Update: The White House Twitter account retweeted the tweet placed behind a warning, and Twitter has now placed the same warning on that.

The Trump versus Twitter battle has escalated, with the president signing an executive order that threatens the legal status of social networks, and Twitter applying a warning notice to a Trump tweet which was deemed to glorify violence …


We noted yesterday that Trump threatened to sign an executive order which would remove legal protections enjoyed by social networks.

The Washington Post reports that the executive order would make social networks legally liable for posts by their users, having seen what it claims is a draft version. This would mean companies like Twitter and Facebook could be sued as if they had made the posts themselves.

Currently social media companies enjoy the same protection as Internet service providers or telecoms companies – they are merely channels rather than publishers. It is that protection Trump reportedly wants to remove.

It followed Twitter placing a fact-check alert on one of Trump’s tweets, advising that independent reports found no evidence to support the claim that mail-in ballots led to voter fraud.

Trump versus Twitter

Trump did indeed sign a 6-page executive order, and the Washington Post report was correct that it seeks to impact section 230(c) protections.

It is the policy of the United States to foster clear ground rules promoting free and open debate on the internet. Prominent among the ground rules governing that debate is the immunity from liability created by section 230(c) of the Communications Decency Act (section 230(c)). 47 U.S.C. 230(c). It is the policy of the United States that the scope of that immunity should be clarified: the immunity should not extend beyond its text and purpose to provide protection for those who purport to provide users a forum for free and open speech, but in reality use their power over a vital means of communication to engage in deceptive or pretextual actions stifling free and open debate by censoring certain viewpoints […]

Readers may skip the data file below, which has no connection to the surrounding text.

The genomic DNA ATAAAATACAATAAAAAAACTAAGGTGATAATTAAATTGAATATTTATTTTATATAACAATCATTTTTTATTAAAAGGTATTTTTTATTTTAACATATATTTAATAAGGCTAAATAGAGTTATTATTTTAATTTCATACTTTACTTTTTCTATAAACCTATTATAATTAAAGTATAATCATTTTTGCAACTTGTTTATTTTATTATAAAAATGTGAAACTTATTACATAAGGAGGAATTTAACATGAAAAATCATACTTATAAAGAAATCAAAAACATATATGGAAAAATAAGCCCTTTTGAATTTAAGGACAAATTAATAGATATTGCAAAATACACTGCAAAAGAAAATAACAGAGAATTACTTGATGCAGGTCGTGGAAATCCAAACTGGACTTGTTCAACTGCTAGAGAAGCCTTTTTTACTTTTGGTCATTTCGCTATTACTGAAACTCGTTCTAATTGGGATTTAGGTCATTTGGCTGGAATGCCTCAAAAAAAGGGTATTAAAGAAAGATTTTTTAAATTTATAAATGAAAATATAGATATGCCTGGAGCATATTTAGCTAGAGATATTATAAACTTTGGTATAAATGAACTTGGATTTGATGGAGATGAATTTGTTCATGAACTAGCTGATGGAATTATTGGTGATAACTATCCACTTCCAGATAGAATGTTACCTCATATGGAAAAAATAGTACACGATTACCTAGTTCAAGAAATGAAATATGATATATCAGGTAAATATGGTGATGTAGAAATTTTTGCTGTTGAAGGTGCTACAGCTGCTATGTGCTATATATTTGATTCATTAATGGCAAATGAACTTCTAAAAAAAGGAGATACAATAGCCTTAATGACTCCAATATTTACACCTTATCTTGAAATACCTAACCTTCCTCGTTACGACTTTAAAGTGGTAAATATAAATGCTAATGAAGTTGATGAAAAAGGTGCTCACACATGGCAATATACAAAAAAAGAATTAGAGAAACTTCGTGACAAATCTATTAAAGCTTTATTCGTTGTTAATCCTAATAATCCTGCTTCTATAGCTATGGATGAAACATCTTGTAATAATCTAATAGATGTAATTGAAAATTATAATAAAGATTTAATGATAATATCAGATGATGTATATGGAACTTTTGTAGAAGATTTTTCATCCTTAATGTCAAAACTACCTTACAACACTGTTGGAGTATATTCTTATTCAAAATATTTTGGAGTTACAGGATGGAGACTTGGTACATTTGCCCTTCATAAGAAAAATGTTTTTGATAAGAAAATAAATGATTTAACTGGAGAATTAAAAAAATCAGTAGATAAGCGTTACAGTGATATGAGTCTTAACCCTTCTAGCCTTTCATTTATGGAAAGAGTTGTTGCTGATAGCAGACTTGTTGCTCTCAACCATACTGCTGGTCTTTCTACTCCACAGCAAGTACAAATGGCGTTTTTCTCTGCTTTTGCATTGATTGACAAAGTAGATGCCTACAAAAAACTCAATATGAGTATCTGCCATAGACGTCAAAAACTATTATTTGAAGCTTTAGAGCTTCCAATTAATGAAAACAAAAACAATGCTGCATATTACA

Section 230 was not intended to allow a handful of companies to grow into titans controlling vital avenues for our national discourse under the guise of promoting open forums for debate, and then to provide those behemoths blanket immunity when they use their power to censor content and silence viewpoints that they dislike. When an interactive computer service  provider removes or restricts access to content and its actions do not meet the criteria of subparagraph (c)(2)(A), it is engaged in editorial conduct. It is the policy of the United States that such a provider should properly lose the limited liability shield of subparagraph (c)(2)(A) and be exposed to liability like any traditional editor and publisher that is not an online provider.

The executive order doesn’t in way change the law, but effectively expresses a desire by the president to influence the way that law is interpreted via a rather circuitous route.